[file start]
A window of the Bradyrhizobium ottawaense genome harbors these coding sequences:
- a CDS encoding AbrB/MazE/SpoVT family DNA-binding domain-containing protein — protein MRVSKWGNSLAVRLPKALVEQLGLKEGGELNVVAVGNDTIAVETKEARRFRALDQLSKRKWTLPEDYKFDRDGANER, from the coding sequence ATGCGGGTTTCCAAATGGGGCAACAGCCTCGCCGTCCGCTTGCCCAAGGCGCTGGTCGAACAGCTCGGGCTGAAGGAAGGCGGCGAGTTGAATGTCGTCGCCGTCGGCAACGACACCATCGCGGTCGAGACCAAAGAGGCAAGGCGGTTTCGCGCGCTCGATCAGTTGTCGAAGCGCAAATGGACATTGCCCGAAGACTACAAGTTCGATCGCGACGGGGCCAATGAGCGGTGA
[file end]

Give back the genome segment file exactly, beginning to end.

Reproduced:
A window of the Bradyrhizobium ottawaense genome harbors these coding sequences:
- a CDS encoding AbrB/MazE/SpoVT family DNA-binding domain-containing protein — protein MRVSKWGNSLAVRLPKALVEQLGLKEGGELNVVAVGNDTIAVETKEARRFRALDQLSKRKWTLPEDYKFDRDGANER, from the coding sequence ATGCGGGTTTCCAAATGGGGCAACAGCCTCGCCGTCCGCTTGCCCAAGGCGCTGGTCGAACAGCTCGGGCTGAAGGAAGGCGGCGAGTTGAATGTCGTCGCCGTCGGCAACGACACCATCGCGGTCGAGACCAAAGAGGCAAGGCGGTTTCGCGCGCTCGATCAGTTGTCGAAGCGCAAATGGACATTGCCCGAAGACTACAAGTTCGATCGCGACGGGGCCAATGAGCGGTGA